The framework of thought and analysis developed by Guillaumin, influenced by the materialist tradition, is closely linked to the concept of the rapport social de race. While this concept is frequently used in contemporary French research, it lacks a direct English equivalent, as English typically employs the term social relations for both rapports and relations sociales. In French, however, the notion of a rapport social is characterized by its crosscutting nature across society as a whole and its involvement with groups constructed as socially antagonistic. It is marked by three key dimensions: exploitation, which encompasses the division of labor; domination, which pertains to symbolic control; and oppression, which relates to physical violence. Since the concept of race has, to some extent, entered French social sciences through the materialist perspective, its conceptualization as a rapport social has gained widespread acceptance in French sociology.

While tracing the development of a critical theory of race in France, it is crucial not to embrace any form of epistemological nationalism. Conversely, the purpose of emphasizing the presence of French and francophone authors who, as early as the early twentieth century, articulated the Black experience, dissected the mechanisms of racism, and examined its impact on the lives of colonized and marginalized individuals, is to underscore the country’s significant role in the global process of racialization and in the construction of race and racism. It was their shared encounter with racism and French imperialism that initially brought together the authors who would later establish the Negritude movement in Paris. In March 1926, Lamine Senghor, a Senegalese tirailleur,[13] communist, and anti-imperialist activist, took the initiative to establish the Comité de Defense de la Race Nègre (CDRN). As explained by Oumar Ba in this volume, Senghor’s motivation stemmed not only from his belief in the paramount importance of the anti-imperialist and anti-racist struggle but also from his frustration with the lack of support and recognition he sought within the French Communist Party. His personal experience with French colonialism, imperialism, and racism compelled him to assume a central role in what Oumar Ba characterizes as a transnational and transracial coalition during the French interwar period.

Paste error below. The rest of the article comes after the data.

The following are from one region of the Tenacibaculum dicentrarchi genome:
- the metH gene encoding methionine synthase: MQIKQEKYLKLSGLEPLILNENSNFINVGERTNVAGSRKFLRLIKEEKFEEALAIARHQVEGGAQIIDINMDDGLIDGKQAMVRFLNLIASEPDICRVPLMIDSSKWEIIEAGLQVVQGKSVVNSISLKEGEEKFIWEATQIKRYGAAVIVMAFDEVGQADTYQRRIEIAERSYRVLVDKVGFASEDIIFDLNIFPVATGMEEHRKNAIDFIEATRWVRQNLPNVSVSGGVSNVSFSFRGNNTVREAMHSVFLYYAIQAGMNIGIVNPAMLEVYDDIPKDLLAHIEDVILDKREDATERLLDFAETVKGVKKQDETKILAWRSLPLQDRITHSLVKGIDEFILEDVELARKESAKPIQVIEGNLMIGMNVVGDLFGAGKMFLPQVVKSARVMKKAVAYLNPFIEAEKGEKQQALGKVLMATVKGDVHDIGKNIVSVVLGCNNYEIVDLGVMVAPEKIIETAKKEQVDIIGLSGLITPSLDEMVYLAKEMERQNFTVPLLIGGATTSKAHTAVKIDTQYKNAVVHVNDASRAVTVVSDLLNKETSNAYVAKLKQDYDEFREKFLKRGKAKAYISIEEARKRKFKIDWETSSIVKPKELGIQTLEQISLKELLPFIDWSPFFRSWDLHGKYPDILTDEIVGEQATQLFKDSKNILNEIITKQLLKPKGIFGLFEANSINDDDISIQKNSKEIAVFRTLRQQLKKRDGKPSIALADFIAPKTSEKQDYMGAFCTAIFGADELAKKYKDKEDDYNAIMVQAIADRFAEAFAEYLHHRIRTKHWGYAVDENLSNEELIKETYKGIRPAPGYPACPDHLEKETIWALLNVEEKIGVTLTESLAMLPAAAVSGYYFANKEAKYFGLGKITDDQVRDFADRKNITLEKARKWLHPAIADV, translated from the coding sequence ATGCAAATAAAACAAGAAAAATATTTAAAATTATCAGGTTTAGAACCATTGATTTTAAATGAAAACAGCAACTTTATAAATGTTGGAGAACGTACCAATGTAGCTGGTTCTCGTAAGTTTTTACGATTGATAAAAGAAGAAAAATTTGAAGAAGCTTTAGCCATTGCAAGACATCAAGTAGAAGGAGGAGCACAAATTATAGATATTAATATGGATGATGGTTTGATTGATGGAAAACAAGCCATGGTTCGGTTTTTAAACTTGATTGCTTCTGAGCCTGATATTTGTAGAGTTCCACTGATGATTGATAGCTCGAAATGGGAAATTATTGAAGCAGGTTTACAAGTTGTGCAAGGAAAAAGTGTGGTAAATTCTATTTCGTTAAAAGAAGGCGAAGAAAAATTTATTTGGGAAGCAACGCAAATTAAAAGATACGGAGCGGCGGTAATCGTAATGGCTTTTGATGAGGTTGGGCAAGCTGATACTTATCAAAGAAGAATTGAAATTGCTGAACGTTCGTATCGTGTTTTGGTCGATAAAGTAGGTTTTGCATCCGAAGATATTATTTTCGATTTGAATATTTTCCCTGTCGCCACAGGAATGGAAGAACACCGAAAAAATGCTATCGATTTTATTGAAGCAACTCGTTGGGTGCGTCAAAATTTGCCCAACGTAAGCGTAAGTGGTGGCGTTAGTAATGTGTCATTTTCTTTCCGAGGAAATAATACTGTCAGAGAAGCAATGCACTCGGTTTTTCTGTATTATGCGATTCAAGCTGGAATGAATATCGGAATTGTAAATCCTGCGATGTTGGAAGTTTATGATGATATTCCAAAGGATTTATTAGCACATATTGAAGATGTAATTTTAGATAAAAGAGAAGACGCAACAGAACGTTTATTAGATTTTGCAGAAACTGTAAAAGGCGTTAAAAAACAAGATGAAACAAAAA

In a broader context, the assertion that the concept of race has been imported from the United States into French social sciences implies that race is fundamentally an alien concept with no relevance to French history or the experiences of colonized or formerly colonized individuals in France. Highlighting the existence of a critical race discourse originating in France also underscores the objective reasons for the emergence of such thinking. This then serves as a means of revisiting France’s unique history regarding the concept of race, spanning from the scientific elaborations of this deadly concept in the seventeenth, eighteenth, and nineteenth centuries to the critical developments that played a role in establishing constructivism as the prevailing paradigm within the social sciences.